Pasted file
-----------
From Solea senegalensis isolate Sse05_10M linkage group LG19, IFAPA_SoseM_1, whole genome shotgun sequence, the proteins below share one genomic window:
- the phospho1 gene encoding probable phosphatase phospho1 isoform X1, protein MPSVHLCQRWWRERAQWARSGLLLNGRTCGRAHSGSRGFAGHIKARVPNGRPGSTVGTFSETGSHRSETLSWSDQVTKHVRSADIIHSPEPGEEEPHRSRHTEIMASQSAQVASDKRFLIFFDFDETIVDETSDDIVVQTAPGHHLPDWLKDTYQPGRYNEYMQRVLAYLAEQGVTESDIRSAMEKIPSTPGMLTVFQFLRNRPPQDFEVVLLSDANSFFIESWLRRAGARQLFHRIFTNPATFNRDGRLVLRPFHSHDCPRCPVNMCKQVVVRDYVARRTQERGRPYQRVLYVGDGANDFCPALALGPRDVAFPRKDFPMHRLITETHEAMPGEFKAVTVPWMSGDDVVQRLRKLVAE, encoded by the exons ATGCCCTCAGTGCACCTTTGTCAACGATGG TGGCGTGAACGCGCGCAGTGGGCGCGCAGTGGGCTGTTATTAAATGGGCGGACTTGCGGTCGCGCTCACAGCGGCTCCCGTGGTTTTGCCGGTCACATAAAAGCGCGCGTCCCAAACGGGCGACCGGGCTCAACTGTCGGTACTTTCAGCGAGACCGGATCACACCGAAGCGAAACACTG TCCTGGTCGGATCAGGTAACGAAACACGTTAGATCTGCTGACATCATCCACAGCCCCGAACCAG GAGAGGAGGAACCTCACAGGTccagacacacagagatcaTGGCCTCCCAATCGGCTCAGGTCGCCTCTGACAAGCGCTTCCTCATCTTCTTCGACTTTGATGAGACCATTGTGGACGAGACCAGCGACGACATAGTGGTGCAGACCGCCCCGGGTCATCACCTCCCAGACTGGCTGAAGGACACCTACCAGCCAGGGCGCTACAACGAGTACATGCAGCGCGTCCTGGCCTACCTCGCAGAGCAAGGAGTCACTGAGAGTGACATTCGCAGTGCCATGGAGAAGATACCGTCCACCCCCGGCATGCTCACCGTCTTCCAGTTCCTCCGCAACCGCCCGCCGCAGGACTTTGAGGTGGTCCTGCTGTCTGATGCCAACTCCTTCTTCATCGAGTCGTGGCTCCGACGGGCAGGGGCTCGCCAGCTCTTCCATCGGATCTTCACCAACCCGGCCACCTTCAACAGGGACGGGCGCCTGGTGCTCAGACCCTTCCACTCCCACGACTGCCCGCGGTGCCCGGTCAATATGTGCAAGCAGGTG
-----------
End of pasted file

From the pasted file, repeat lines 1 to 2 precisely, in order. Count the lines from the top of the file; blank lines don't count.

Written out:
From Solea senegalensis isolate Sse05_10M linkage group LG19, IFAPA_SoseM_1, whole genome shotgun sequence, the proteins below share one genomic window:
- the phospho1 gene encoding probable phosphatase phospho1 isoform X1, protein MPSVHLCQRWWRERAQWARSGLLLNGRTCGRAHSGSRGFAGHIKARVPNGRPGSTVGTFSETGSHRSETLSWSDQVTKHVRSADIIHSPEPGEEEPHRSRHTEIMASQSAQVASDKRFLIFFDFDETIVDETSDDIVVQTAPGHHLPDWLKDTYQPGRYNEYMQRVLAYLAEQGVTESDIRSAMEKIPSTPGMLTVFQFLRNRPPQDFEVVLLSDANSFFIESWLRRAGARQLFHRIFTNPATFNRDGRLVLRPFHSHDCPRCPVNMCKQVVVRDYVARRTQERGRPYQRVLYVGDGANDFCPALALGPRDVAFPRKDFPMHRLITETHEAMPGEFKAVTVPWMSGDDVVQRLRKLVAE, encoded by the exons ATGCCCTCAGTGCACCTTTGTCAACGATGG TGGCGTGAACGCGCGCAGTGGGCGCGCAGTGGGCTGTTATTAAATGGGCGGACTTGCGGTCGCGCTCACAGCGGCTCCCGTGGTTTTGCCGGTCACATAAAAGCGCGCGTCCCAAACGGGCGACCGGGCTCAACTGTCGGTACTTTCAGCGAGACCGGATCACACCGAAGCGAAACACTG TCCTGGTCGGATCAGGTAACGAAACACGTTAGATCTGCTGACATCATCCACAGCCCCGAACCAG GAGAGGAGGAACCTCACAGGTccagacacacagagatcaTGGCCTCCCAATCGGCTCAGGTCGCCTCTGACAAGCGCTTCCTCATCTTCTTCGACTTTGATGAGACCATTGTGGACGAGACCAGCGACGACATAGTGGTGCAGACCGCCCCGGGTCATCACCTCCCAGACTGGCTGAAGGACACCTACCAGCCAGGGCGCTACAACGAGTACATGCAGCGCGTCCTGGCCTACCTCGCAGAGCAAGGAGTCACTGAGAGTGACATTCGCAGTGCCATGGAGAAGATACCGTCCACCCCCGGCATGCTCACCGTCTTCCAGTTCCTCCGCAACCGCCCGCCGCAGGACTTTGAGGTGGTCCTGCTGTCTGATGCCAACTCCTTCTTCATCGAGTCGTGGCTCCGACGGGCAGGGGCTCGCCAGCTCTTCCATCGGATCTTCACCAACCCGGCCACCTTCAACAGGGACGGGCGCCTGGTGCTCAGACCCTTCCACTCCCACGACTGCCCGCGGTGCCCGGTCAATATGTGCAAGCAGGTG